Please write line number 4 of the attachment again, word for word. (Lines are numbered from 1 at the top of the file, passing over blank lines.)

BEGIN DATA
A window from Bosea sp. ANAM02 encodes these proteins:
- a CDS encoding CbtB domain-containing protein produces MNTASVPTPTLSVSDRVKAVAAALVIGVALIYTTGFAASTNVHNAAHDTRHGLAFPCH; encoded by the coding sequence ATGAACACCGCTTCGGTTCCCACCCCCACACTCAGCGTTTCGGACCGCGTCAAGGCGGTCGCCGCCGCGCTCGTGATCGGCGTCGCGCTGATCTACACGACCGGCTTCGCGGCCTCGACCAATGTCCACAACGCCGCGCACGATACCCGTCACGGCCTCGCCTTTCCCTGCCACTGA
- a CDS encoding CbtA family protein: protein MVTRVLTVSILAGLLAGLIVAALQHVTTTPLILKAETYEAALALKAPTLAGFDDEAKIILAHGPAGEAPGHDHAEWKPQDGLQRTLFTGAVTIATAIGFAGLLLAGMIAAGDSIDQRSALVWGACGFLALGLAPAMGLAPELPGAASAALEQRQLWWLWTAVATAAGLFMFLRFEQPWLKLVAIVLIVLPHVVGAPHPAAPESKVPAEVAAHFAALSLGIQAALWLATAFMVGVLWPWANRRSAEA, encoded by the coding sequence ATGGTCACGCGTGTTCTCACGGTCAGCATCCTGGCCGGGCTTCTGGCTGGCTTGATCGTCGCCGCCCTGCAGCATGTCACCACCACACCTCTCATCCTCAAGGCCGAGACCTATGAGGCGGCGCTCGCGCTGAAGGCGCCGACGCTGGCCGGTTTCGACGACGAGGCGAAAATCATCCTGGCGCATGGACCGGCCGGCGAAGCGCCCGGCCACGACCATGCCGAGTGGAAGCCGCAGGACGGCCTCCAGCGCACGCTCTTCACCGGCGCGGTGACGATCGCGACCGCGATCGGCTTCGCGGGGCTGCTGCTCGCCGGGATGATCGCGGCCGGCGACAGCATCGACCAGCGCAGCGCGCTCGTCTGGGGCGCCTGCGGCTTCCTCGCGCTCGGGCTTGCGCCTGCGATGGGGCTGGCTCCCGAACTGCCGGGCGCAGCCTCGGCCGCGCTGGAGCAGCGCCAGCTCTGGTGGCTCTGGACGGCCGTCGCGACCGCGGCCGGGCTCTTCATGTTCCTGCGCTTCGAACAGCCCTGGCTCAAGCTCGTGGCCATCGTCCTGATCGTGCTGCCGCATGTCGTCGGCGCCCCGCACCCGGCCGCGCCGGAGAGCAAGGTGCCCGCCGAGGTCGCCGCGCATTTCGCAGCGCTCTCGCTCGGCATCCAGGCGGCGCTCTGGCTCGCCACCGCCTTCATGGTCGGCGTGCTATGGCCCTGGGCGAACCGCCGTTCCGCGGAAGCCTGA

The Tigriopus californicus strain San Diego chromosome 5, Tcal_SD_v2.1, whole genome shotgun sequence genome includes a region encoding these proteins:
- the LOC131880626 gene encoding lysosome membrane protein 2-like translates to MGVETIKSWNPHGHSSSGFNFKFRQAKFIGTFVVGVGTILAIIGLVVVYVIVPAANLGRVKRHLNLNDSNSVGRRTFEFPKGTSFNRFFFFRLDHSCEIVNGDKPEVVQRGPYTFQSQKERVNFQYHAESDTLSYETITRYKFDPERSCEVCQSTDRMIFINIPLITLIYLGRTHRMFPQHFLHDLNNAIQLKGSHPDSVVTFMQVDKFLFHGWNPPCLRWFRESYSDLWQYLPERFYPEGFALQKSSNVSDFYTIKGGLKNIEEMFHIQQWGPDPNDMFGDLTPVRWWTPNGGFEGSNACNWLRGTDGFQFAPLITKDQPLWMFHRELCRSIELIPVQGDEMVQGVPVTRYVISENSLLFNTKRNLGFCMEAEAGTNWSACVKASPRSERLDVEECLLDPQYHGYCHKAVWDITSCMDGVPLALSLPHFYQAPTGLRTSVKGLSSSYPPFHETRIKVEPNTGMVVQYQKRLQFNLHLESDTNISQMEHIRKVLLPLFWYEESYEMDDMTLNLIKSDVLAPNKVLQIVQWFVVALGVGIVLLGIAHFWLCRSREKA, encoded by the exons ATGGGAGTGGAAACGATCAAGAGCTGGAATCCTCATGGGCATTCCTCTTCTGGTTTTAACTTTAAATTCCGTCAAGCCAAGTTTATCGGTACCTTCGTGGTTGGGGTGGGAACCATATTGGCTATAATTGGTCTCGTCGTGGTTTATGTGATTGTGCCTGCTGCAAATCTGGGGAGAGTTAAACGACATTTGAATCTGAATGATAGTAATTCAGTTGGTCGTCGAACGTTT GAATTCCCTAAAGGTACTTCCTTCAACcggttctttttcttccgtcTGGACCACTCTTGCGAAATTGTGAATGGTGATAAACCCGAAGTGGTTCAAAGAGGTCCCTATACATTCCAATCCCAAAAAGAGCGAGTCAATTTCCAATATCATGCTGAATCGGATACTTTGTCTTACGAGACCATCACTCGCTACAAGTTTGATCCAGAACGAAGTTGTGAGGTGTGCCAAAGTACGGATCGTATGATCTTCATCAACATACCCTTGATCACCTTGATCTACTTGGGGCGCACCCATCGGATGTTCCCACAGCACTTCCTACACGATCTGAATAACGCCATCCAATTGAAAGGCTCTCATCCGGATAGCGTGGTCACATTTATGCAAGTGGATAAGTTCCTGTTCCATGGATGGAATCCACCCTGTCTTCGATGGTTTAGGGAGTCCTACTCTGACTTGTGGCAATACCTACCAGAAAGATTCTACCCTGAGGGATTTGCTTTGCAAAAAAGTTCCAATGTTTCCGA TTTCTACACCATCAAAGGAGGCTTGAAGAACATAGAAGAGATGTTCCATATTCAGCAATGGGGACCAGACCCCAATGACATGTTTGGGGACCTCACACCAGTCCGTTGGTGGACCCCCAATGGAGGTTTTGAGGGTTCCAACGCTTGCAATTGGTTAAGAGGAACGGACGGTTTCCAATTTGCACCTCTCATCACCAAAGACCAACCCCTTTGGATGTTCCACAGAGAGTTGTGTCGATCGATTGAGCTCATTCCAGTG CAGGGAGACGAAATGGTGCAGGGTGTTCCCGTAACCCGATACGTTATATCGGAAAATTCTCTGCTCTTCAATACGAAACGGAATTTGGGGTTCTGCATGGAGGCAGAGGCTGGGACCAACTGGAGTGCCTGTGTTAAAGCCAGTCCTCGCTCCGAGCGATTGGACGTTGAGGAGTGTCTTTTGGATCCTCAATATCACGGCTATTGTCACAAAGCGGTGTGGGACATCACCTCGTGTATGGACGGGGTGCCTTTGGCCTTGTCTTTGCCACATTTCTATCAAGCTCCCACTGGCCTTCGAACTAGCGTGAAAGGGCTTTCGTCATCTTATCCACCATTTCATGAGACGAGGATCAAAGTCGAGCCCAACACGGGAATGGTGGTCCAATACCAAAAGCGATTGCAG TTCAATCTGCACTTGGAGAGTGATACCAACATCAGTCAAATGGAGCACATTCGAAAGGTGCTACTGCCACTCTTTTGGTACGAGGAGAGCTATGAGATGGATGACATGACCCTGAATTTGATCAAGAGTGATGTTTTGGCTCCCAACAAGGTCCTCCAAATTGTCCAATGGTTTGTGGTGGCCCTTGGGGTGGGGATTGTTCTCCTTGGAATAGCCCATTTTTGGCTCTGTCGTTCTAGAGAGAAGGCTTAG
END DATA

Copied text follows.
The Tigriopus californicus strain San Diego chromosome 5, Tcal_SD_v2.1, whole genome shotgun sequence genome includes a region encoding these proteins: